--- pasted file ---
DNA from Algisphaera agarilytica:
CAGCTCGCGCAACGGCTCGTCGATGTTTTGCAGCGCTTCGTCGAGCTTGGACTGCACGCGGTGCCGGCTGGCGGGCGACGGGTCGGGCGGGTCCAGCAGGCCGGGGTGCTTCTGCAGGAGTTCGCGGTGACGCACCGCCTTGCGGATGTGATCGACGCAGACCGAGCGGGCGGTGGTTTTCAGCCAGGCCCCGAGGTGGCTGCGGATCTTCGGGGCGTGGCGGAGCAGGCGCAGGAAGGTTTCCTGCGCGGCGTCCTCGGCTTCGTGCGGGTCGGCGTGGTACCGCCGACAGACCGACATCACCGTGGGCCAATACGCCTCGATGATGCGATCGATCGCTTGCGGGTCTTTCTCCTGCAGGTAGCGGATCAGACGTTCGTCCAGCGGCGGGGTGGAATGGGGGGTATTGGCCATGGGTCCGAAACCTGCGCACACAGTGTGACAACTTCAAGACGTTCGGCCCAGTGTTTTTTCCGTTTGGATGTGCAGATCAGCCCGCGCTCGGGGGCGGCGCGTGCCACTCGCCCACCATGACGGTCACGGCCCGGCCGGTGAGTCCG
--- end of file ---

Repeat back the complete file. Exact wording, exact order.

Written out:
DNA from Algisphaera agarilytica:
CAGCTCGCGCAACGGCTCGTCGATGTTTTGCAGCGCTTCGTCGAGCTTGGACTGCACGCGGTGCCGGCTGGCGGGCGACGGGTCGGGCGGGTCCAGCAGGCCGGGGTGCTTCTGCAGGAGTTCGCGGTGACGCACCGCCTTGCGGATGTGATCGACGCAGACCGAGCGGGCGGTGGTTTTCAGCCAGGCCCCGAGGTGGCTGCGGATCTTCGGGGCGTGGCGGAGCAGGCGCAGGAAGGTTTCCTGCGCGGCGTCCTCGGCTTCGTGCGGGTCGGCGTGGTACCGCCGACAGACCGACATCACCGTGGGCCAATACGCCTCGATGATGCGATCGATCGCTTGCGGGTCTTTCTCCTGCAGGTAGCGGATCAGACGTTCGTCCAGCGGCGGGGTGGAATGGGGGGTATTGGCCATGGGTCCGAAACCTGCGCACACAGTGTGACAACTTCAAGACGTTCGGCCCAGTGTTTTTTCCGTTTGGATGTGCAGATCAGCCCGCGCTCGGGGGCGGCGCGTGCCACTCGCCCACCATGACGGTCACGGCCCGGCCGGTGAGTCCG